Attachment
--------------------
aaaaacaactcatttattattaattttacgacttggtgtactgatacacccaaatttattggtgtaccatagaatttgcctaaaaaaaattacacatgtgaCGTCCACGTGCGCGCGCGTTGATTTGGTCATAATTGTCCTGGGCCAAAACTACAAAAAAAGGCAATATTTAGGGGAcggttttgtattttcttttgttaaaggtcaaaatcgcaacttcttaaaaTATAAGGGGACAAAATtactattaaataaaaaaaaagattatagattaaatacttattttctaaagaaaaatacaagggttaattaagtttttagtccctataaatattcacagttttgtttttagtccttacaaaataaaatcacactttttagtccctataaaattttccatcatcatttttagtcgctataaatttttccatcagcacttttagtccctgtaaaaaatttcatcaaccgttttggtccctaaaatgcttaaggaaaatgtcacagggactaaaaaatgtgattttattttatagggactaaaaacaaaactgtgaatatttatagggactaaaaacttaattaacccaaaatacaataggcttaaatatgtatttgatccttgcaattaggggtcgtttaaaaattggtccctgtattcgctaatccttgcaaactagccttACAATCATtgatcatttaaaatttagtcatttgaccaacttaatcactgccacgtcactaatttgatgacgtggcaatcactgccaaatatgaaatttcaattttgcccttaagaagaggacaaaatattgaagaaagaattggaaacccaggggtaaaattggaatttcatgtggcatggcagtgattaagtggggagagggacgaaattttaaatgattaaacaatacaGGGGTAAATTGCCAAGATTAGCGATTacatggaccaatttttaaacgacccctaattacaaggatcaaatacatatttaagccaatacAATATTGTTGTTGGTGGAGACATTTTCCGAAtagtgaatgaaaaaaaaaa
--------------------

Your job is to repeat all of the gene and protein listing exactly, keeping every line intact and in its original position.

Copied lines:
aaaaacaactcatttattattaattttacgacttggtgtactgatacacccaaatttattggtgtaccatagaatttgcctaaaaaaaattacacatgtgaCGTCCACGTGCGCGCGCGTTGATTTGGTCATAATTGTCCTGGGCCAAAACTACAAAAAAAGGCAATATTTAGGGGAcggttttgtattttcttttgttaaaggtcaaaatcgcaacttcttaaaaTATAAGGGGACAAAATtactattaaataaaaaaaaagattatagattaaatacttattttctaaagaaaaatacaagggttaattaagtttttagtccctataaatattcacagttttgtttttagtccttacaaaataaaatcacactttttagtccctataaaattttccatcatcatttttagtcgctataaatttttccatcagcacttttagtccctgtaaaaaatttcatcaaccgttttggtccctaaaatgcttaaggaaaatgtcacagggactaaaaaatgtgattttattttatagggactaaaaacaaaactgtgaatatttatagggactaaaaacttaattaacccaaaatacaataggcttaaatatgtatttgatccttgcaattaggggtcgtttaaaaattggtccctgtattcgctaatccttgcaaactagccttACAATCATtgatcatttaaaatttagtcatttgaccaacttaatcactgccacgtcactaatttgatgacgtggcaatcactgccaaatatgaaatttcaattttgcccttaagaagaggacaaaatattgaagaaagaattggaaacccaggggtaaaattggaatttcatgtggcatggcagtgattaagtggggagagggacgaaattttaaatgattaaacaatacaGGGGTAAATTGCCAAGATTAGCGATTacatggaccaatttttaaacgacccctaattacaaggatcaaatacatatttaagccaatacAATATTGTTGTTGGTGGAGACATTTTCCGAAtagtgaatgaaaaaaaaaa